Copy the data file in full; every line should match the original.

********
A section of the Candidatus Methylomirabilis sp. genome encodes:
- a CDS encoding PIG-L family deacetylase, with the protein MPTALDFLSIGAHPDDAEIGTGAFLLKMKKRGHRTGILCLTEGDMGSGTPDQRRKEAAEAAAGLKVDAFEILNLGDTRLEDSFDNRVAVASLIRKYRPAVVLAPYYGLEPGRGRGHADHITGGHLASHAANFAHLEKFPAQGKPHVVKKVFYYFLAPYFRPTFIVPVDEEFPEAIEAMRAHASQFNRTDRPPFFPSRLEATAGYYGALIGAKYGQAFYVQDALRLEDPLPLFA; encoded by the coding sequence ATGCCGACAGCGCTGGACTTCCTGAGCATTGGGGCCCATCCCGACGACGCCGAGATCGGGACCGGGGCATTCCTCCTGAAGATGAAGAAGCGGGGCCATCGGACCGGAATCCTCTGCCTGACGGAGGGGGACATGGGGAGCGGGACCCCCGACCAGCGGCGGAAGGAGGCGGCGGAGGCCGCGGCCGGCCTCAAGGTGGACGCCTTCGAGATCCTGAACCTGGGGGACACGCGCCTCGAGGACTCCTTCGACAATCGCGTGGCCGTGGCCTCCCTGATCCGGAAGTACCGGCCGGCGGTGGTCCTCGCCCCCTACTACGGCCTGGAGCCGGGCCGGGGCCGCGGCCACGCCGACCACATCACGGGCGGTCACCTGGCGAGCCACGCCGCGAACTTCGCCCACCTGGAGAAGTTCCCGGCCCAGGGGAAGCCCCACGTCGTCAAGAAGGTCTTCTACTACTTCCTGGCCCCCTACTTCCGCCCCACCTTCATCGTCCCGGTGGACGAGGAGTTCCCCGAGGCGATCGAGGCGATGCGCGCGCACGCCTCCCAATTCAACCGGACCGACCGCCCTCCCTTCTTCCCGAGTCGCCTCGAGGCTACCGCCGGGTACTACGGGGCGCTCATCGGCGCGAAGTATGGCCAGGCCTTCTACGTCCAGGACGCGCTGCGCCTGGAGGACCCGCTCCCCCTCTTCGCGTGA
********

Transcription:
A section of the Candidatus Methylomirabilis sp. genome encodes:
- a CDS encoding PIG-L family deacetylase, with the protein MPTALDFLSIGAHPDDAEIGTGAFLLKMKKRGHRTGILCLTEGDMGSGTPDQRRKEAAEAAAGLKVDAFEILNLGDTRLEDSFDNRVAVASLIRKYRPAVVLAPYYGLEPGRGRGHADHITGGHLASHAANFAHLEKFPAQGKPHVVKKVFYYFLAPYFRPTFIVPVDEEFPEAIEAMRAHASQFNRTDRPPFFPSRLEATAGYYGALIGAKYGQAFYVQDALRLEDPLPLFA; encoded by the coding sequence ATGCCGACAGCGCTGGACTTCCTGAGCATTGGGGCCCATCCCGACGACGCCGAGATCGGGACCGGGGCATTCCTCCTGAAGATGAAGAAGCGGGGCCATCGGACCGGAATCCTCTGCCTGACGGAGGGGGACATGGGGAGCGGGACCCCCGACCAGCGGCGGAAGGAGGCGGCGGAGGCCGCGGCCGGCCTCAAGGTGGACGCCTTCGAGATCCTGAACCTGGGGGACACGCGCCTCGAGGACTCCTTCGACAATCGCGTGGCCGTGGCCTCCCTGATCCGGAAGTACCGGCCGGCGGTGGTCCTCGCCCCCTACTACGGCCTGGAGCCGGGCCGGGGCCGCGGCCACGCCGACCACATCACGGGCGGTCACCTGGCGAGCCACGCCGCGAACTTCGCCCACCTGGAGAAGTTCCCGGCCCAGGGGAAGCCCCACGTCGTCAAGAAGGTCTTCTACTACTTCCTGGCCCCCTACTTCCGCCCCACCTTCATCGTCCCGGTGGACGAGGAGTTCCCCGAGGCGATCGAGGCGATGCGCGCGCACGCCTCCCAATTCAACCGGACCGACCGCCCTCCCTTCTTCCCGAGTCGCCTCGAGGCTACCGCCGGGTACTACGGGGCGCTCATCGGCGCGAAGTATGGCCAGGCCTTCTACGTCCAGGACGCGCTGCGCCTGGAGGACCCGCTCCCCCTCTTCGCGTGA